In the end, no big deal
Aug. 12, 2010
OK, so I was wrong.
The acceptance of gay marriage in Massachusetts has been swift and seamless. The earth didn’t shake, the sky didn’t fall, and skeptics, like me, must admit there have been no adverse consequences.
A supporter of civil unions, I believed marriage was a term that should only be applied to heterosexual unions for historic, moral, and religious reasons. That for obvious reasons the union between persons of the same sex was different; not less loving or lasting or fulfilling, only different.
It was their use of the term “marriage” that I objected to but I have changed my mind. I understand now how important the use of that term is to those who sought the right to be married. Anything less would have placed them in a separate class – one that despite equal rights – would connote inferiority
In a secular society that would have been unfair. Validation required something more than just equal rights; it required acceptance and that could not be achieved with a different label.
For heterosexuals of my generation, it was cataclysmic, a shredding of ancient traditions and beliefs. The world would slip on its axis if the natural order of things was challenged. But then nothing happened. It made no difference to us but so much to them.
The new order was accepted in the commonwealth with nary a blip. What was thought to be revolutionary quickly became routine. Many benefited and nobody was harmed. People of good will soon realized that tolerance and love are inseparable. You cannot love without accepting things you may not understand.
With marriage as a civil right, I remain puzzled how it can be restricted only to persons who have a sexual relationship, be it heterosexual or homosexual. If it provides legal benefits to them, why should it not also be available to persons with committed, loving relationships that do not involve sex; for example relatives or friends who live together and enjoy a longstanding, devoted, loving relationship?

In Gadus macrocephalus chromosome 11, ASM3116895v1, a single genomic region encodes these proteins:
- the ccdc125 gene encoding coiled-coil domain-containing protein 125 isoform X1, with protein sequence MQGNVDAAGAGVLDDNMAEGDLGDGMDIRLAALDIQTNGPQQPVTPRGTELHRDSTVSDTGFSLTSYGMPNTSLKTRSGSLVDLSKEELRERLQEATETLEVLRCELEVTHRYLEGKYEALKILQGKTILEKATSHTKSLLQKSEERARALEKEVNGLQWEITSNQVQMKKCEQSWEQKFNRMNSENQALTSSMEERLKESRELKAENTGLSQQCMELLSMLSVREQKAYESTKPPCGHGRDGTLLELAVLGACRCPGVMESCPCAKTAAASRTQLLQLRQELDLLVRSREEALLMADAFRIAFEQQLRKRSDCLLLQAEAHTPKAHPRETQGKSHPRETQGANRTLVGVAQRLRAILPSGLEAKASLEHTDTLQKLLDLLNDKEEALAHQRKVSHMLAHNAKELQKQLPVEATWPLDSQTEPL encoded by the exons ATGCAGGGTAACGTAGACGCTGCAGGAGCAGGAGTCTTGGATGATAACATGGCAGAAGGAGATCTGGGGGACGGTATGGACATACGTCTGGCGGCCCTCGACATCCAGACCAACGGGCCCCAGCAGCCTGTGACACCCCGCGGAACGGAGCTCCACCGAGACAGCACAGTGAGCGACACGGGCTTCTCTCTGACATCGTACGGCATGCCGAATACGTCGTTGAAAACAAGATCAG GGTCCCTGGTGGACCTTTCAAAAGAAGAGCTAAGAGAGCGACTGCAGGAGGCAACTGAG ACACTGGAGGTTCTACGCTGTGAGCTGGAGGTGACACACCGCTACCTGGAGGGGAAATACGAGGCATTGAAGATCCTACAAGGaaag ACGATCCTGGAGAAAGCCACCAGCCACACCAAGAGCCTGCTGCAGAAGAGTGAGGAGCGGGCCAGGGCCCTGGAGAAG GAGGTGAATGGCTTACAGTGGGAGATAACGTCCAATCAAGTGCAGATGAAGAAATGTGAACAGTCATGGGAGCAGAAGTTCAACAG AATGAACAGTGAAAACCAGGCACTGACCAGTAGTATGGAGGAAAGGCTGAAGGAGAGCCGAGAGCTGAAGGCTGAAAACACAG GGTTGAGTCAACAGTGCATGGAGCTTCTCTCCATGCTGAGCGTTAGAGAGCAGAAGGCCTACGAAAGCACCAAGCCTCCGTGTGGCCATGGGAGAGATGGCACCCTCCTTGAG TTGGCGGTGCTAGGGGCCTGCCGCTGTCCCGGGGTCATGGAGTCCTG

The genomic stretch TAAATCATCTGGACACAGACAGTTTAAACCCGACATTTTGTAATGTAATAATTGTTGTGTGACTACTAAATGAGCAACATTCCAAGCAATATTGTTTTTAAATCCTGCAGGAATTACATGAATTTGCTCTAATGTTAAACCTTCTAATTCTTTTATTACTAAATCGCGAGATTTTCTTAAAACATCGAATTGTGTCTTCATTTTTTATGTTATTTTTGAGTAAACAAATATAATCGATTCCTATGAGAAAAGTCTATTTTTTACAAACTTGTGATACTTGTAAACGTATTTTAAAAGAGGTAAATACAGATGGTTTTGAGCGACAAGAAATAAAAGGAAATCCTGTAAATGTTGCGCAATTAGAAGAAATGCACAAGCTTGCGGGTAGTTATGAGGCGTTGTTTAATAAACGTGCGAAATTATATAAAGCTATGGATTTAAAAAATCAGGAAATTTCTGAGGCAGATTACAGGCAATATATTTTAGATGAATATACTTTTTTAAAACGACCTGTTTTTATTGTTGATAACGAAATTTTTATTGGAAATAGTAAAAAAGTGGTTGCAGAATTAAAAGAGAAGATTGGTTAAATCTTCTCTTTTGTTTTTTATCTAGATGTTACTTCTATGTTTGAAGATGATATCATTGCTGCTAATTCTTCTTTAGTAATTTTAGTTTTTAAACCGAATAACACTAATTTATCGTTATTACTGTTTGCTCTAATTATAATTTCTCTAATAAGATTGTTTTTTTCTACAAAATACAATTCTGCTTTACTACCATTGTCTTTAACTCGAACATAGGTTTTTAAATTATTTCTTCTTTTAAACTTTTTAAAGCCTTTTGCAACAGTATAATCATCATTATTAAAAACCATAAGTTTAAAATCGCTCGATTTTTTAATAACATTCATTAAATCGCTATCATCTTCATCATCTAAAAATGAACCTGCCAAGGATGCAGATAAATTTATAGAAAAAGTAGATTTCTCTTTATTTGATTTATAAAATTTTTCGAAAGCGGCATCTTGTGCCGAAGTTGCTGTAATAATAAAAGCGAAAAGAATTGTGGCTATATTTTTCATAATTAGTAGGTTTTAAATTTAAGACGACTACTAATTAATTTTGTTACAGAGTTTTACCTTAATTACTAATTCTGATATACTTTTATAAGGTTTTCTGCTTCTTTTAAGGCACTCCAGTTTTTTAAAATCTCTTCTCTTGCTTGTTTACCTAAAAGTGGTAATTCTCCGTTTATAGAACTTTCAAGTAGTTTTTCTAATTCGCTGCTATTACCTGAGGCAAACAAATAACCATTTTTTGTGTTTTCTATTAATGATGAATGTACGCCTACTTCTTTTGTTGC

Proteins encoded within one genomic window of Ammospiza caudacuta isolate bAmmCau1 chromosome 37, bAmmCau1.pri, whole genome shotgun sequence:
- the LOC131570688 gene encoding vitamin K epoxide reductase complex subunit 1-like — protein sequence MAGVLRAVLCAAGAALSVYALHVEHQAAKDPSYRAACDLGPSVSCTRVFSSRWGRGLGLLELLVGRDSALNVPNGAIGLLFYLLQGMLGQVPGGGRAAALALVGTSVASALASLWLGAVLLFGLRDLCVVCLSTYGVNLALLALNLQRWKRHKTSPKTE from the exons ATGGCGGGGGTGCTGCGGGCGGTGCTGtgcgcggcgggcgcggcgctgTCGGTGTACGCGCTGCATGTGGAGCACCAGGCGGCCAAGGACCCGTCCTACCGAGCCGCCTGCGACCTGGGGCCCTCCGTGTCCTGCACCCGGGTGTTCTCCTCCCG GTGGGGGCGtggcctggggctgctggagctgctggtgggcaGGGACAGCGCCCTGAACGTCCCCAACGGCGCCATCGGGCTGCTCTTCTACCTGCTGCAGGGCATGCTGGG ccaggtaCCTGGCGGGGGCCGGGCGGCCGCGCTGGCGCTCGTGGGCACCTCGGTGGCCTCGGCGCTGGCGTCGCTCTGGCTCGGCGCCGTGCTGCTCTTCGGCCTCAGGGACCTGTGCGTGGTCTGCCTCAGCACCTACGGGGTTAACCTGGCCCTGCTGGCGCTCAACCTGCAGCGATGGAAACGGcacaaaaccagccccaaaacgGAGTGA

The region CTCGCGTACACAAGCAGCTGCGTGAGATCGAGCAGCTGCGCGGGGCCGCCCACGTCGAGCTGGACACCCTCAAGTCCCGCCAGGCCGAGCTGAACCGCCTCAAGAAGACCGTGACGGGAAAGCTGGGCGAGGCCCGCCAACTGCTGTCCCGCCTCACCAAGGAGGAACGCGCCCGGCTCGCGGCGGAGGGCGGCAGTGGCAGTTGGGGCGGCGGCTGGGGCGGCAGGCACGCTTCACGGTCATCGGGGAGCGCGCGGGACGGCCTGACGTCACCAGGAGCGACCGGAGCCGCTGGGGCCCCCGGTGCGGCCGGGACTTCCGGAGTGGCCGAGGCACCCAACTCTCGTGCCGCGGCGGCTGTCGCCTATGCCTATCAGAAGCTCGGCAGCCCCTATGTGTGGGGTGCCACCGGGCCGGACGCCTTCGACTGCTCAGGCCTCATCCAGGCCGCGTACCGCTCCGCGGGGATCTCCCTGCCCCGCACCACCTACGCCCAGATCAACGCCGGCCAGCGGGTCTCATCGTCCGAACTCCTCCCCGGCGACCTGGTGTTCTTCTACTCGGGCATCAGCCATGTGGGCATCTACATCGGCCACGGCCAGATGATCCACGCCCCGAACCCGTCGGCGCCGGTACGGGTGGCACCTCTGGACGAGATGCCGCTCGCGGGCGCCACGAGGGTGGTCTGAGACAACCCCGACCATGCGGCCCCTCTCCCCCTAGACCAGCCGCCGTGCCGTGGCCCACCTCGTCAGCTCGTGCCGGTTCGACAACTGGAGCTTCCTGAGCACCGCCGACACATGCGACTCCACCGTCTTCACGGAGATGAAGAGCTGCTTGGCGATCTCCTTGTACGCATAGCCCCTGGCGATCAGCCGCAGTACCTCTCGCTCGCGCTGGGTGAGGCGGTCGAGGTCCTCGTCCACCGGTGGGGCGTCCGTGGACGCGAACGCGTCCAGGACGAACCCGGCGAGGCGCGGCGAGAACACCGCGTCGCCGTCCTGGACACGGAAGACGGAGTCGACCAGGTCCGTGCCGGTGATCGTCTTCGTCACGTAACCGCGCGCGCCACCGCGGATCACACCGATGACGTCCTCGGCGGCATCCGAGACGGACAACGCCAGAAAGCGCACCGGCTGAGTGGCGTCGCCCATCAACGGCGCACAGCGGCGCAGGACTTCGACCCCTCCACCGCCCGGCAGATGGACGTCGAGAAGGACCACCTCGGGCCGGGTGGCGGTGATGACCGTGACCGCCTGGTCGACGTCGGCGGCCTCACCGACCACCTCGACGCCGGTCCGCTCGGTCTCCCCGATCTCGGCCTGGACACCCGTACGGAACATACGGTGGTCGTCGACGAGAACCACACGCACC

Is sex between the parties implicitly required for them to secure the benefits available to married couples? What is the public policy behind mandating a sexual component to marriage?
I will leave that conundrum to the courts to decide when Rose and Kathleen, two spinster sisters who have lived together for a long time in a supportive, loving relationship decide they wish to take advantage of the legal advantages available only to married couples. Perhaps the courts will call them “civil unions.”
It is remarkable how quickly gay marriages have been absorbed into our local culture particularly when you consider the turmoil surrounding other civil rights struggles. Apparently we were ready for it.
The lesson to be learned is the elevation of gay relationships in no way has diminished traditional marriage. They are just different branches on the same tree.
So get over it. I did. It’s here to stay.
James W. Dolan is a retired Dorchester District Court judge who now practices law.